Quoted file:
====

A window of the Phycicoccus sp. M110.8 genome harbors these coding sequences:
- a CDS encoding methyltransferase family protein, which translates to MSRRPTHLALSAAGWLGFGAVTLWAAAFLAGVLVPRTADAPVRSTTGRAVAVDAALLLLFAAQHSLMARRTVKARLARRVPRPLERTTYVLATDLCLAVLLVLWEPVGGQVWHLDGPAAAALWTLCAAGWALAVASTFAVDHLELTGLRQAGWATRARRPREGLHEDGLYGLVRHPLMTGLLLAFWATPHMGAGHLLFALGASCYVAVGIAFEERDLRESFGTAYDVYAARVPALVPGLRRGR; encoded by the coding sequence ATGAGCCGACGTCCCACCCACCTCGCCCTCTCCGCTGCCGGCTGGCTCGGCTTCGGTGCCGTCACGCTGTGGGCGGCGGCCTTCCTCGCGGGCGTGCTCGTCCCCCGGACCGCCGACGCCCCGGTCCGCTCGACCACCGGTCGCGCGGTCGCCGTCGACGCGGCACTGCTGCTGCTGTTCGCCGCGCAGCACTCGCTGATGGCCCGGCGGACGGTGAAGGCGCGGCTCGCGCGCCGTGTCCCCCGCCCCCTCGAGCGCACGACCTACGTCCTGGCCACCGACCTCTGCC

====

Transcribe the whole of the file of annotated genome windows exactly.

A window of the Phycicoccus sp. M110.8 genome harbors these coding sequences:
- a CDS encoding methyltransferase family protein, which translates to MSRRPTHLALSAAGWLGFGAVTLWAAAFLAGVLVPRTADAPVRSTTGRAVAVDAALLLLFAAQHSLMARRTVKARLARRVPRPLERTTYVLATDLCLAVLLVLWEPVGGQVWHLDGPAAAALWTLCAAGWALAVASTFAVDHLELTGLRQAGWATRARRPREGLHEDGLYGLVRHPLMTGLLLAFWATPHMGAGHLLFALGASCYVAVGIAFEERDLRESFGTAYDVYAARVPALVPGLRRGR; encoded by the coding sequence ATGAGCCGACGTCCCACCCACCTCGCCCTCTCCGCTGCCGGCTGGCTCGGCTTCGGTGCCGTCACGCTGTGGGCGGCGGCCTTCCTCGCGGGCGTGCTCGTCCCCCGGACCGCCGACGCCCCGGTCCGCTCGACCACCGGTCGCGCGGTCGCCGTCGACGCGGCACTGCTGCTGCTGTTCGCCGCGCAGCACTCGCTGATGGCCCGGCGGACGGTGAAGGCGCGGCTCGCGCGCCGTGTCCCCCGCCCCCTCGAGCGCACGACCTACGTCCTGGCCACCGACCTCTGCC